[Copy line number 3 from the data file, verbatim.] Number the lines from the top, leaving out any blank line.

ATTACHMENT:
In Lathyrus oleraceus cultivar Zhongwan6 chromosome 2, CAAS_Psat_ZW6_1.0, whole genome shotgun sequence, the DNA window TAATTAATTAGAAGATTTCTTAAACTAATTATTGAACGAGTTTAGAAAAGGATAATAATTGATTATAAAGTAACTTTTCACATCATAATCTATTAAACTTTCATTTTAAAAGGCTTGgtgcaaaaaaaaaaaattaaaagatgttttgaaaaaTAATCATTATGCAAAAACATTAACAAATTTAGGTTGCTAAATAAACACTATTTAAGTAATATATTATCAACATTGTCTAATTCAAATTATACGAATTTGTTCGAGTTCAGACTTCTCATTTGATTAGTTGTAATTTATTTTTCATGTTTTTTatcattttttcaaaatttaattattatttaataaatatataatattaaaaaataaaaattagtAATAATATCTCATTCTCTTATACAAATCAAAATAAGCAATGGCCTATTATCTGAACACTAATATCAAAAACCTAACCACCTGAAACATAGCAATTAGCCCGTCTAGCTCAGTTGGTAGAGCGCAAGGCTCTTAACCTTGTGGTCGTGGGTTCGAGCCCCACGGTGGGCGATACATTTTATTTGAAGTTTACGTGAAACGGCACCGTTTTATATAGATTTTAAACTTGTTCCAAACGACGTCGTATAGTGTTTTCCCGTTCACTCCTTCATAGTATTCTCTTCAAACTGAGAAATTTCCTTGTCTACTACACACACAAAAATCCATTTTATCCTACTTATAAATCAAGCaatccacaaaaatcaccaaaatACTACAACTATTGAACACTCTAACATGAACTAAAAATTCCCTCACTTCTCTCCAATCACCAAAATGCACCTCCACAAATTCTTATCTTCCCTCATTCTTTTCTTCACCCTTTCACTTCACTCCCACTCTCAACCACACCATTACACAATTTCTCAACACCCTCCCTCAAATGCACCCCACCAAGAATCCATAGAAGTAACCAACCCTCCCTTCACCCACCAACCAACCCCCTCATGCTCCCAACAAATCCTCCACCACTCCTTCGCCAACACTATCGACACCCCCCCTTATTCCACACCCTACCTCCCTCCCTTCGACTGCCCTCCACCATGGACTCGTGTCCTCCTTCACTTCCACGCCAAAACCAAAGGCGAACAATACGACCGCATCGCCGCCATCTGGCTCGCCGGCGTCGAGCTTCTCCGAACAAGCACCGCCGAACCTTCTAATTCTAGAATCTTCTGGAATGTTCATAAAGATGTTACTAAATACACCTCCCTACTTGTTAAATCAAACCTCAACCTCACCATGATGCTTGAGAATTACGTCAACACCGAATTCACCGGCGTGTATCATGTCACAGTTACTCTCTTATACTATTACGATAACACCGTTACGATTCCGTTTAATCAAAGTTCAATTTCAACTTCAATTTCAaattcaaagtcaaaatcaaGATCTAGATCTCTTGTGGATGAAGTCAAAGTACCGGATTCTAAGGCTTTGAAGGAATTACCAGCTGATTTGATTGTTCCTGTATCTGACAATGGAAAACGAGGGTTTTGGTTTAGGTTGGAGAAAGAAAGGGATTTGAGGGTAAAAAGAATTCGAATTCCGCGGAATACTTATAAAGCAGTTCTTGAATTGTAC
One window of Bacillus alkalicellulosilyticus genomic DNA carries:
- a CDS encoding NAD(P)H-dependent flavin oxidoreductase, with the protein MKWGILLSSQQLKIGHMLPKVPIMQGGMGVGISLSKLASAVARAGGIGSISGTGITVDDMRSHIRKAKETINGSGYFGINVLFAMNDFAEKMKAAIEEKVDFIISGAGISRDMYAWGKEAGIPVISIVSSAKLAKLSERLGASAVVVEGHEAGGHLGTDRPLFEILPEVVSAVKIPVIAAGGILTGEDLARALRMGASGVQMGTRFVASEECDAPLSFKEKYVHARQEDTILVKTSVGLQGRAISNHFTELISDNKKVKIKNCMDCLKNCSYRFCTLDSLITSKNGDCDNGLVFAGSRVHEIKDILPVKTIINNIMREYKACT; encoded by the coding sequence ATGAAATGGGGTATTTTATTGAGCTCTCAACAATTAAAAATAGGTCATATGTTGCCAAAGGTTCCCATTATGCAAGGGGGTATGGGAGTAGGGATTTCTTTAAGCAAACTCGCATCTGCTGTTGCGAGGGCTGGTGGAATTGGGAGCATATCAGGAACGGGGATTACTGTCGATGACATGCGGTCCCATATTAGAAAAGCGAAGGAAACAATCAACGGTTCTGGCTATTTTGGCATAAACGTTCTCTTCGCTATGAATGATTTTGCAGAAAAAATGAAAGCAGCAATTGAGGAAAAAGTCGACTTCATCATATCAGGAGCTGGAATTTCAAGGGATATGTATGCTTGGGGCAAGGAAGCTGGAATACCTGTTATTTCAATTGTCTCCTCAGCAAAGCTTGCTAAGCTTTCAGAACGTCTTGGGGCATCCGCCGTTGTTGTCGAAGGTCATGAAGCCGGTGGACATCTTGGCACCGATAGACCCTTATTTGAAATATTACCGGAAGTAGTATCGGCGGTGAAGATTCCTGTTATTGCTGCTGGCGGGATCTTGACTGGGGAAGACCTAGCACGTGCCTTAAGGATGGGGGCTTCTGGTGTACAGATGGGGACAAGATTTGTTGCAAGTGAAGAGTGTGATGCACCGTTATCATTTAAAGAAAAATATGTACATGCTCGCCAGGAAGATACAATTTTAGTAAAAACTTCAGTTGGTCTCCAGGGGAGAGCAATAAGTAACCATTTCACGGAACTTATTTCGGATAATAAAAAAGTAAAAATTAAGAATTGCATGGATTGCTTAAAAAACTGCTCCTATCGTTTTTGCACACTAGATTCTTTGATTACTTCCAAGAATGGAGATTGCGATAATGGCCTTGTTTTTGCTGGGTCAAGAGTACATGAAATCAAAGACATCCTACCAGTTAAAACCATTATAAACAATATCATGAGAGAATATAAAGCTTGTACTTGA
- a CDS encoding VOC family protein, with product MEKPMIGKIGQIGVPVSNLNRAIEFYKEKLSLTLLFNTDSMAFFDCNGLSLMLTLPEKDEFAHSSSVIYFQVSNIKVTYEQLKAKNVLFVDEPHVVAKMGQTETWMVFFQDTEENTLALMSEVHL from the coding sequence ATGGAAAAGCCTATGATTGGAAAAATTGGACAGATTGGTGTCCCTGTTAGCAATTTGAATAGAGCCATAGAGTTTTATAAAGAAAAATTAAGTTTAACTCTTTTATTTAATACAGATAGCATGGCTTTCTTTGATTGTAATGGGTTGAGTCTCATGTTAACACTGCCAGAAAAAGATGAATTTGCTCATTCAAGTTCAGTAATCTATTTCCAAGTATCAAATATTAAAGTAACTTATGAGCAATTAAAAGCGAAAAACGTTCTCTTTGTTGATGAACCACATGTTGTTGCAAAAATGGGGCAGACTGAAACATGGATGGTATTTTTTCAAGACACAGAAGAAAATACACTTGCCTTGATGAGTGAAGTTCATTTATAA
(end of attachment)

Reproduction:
- a CDS encoding NAD(P)H-dependent flavin oxidoreductase, with the protein MKWGILLSSQQLKIGHMLPKVPIMQGGMGVGISLSKLASAVARAGGIGSISGTGITVDDMRSHIRKAKETINGSGYFGINVLFAMNDFAEKMKAAIEEKVDFIISGAGISRDMYAWGKEAGIPVISIVSSAKLAKLSERLGASAVVVEGHEAGGHLGTDRPLFEILPEVVSAVKIPVIAAGGILTGEDLARALRMGASGVQMGTRFVASEECDAPLSFKEKYVHARQEDTILVKTSVGLQGRAISNHFTELISDNKKVKIKNCMDCLKNCSYRFCTLDSLITSKNGDCDNGLVFAGSRVHEIKDILPVKTIINNIMREYKACT; encoded by the coding sequence ATGAAATGGGGTATTTTATTGAGCTCTCAACAATTAAAAATAGGTCATATGTTGCCAAAGGTTCCCATTATGCAAGGGGGTATGGGAGTAGGGATTTCTTTAAGCAAACTCGCATCTGCTGTTGCGAGGGCTGGTGGAATTGGGAGCATATCAGGAACGGGGATTACTGTCGATGACATGCGGTCCCATATTAGAAAAGCGAAGGAAACAATCAACGGTTCTGGCTATTTTGGCATAAACGTTCTCTTCGCTATGAATGATTTTGCAGAAAAAATGAAAGCAGCAATTGAGGAAAAAGTCGACTTCATCATATCAGGAGCTGGAATTTCAAGGGATATGTATGCTTGGGGCAAGGAAGCTGGAATACCTGTTATTTCAATTGTCTCCTCAGCAAAGCTTGCTAAGCTTTCAGAACGTCTTGGGGCATCCGCCGTTGTTGTCGAAGGTCATGAAGCCGGTGGACATCTTGGCACCGATAGACCCTTATTTGAAATATTACCGGAAGTAGTATCGGCGGTGAAGATTCCTGTTATTGCTGCTGGCGGGATCTTGACTGGGGAAGACCTAGCACGTGCCTTAAGGATGGGGGCTTCTGGTGTACAGATGGGGACAAGATTTGTTGCAAGTGAAGAGTGTGATGCACCGTTATCATTTAAAGAAAAATATGTACATGCTCGCCAGGAAGATACAATTTTAGTAAAAACTTCAGTTGGTCTCCAGGGGAGAGCAATAAGTAACCATTTCACGGAACTTATTTCGGATAATAAAAAAGTAAAAATTAAGAATTGCATGGATTGCTTAAAAAACTGCTCCTATCGTTTTTGCACACTAGATTCTTTGATTACTTCCAAGAATGGAGATTGCGATAATGGCCTTGTTTTTGCTGGGTCAAGAGTACATGAAATCAAAGACATCCTACCAGTTAAAACCATTATAAACAATATCATGAGAGAATATAAAGCTTGTACTTGA